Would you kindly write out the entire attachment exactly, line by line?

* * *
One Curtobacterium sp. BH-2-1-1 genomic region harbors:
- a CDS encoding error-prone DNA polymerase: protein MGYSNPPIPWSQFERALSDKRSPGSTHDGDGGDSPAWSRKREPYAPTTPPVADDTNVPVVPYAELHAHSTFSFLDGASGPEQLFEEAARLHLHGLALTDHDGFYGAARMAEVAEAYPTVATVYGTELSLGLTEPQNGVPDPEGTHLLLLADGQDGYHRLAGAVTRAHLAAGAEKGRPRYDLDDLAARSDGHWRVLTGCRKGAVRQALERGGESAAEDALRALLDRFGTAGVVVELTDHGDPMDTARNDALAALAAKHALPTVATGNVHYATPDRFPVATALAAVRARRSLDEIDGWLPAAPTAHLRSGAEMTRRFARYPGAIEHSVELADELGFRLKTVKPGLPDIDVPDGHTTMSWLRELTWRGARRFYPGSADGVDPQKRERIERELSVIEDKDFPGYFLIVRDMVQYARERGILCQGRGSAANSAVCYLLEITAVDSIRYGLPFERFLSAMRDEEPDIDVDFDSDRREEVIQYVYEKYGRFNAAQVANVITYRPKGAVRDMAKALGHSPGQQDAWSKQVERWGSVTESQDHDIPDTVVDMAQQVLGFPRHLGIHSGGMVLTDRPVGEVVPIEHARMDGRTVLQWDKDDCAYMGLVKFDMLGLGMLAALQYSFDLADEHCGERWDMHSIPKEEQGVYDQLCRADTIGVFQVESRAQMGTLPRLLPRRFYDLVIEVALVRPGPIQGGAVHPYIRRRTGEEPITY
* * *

One Curtobacterium sp. BH-2-1-1 genomic region harbors:
- a CDS encoding error-prone DNA polymerase: protein MGYSNPPIPWSQFERALSDKRSPGSTHDGDGGDSPAWSRKREPYAPTTPPVADDTNVPVVPYAELHAHSTFSFLDGASGPEQLFEEAARLHLHGLALTDHDGFYGAARMAEVAEAYPTVATVYGTELSLGLTEPQNGVPDPEGTHLLLLADGQDGYHRLAGAVTRAHLAAGAEKGRPRYDLDDLAARSDGHWRVLTGCRKGAVRQALERGGESAAEDALRALLDRFGTAGVVVELTDHGDPMDTARNDALAALAAKHALPTVATGNVHYATPDRFPVATALAAVRARRSLDEIDGWLPAAPTAHLRSGAEMTRRFARYPGAIEHSVELADELGFRLKTVKPGLPDIDVPDGHTTMSWLRELTWRGARRFYPGSADGVDPQKRERIERELSVIEDKDFPGYFLIVRDMVQYARERGILCQGRGSAANSAVCYLLEITAVDSIRYGLPFERFLSAMRDEEPDIDVDFDSDRREEVIQYVYEKYGRFNAAQVANVITYRPKGAVRDMAKALGHSPGQQDAWSKQVERWGSVTESQDHDIPDTVVDMAQQVLGFPRHLGIHSGGMVLTDRPVGEVVPIEHARMDGRTVLQWDKDDCAYMGLVKFDMLGLGMLAALQYSFDLADEHCGERWDMHSIPKEEQGVYDQLCRADTIGVFQVESRAQMGTLPRLLPRRFYDLVIEVALVRPGPIQGGAVHPYIRRRTGEEPITY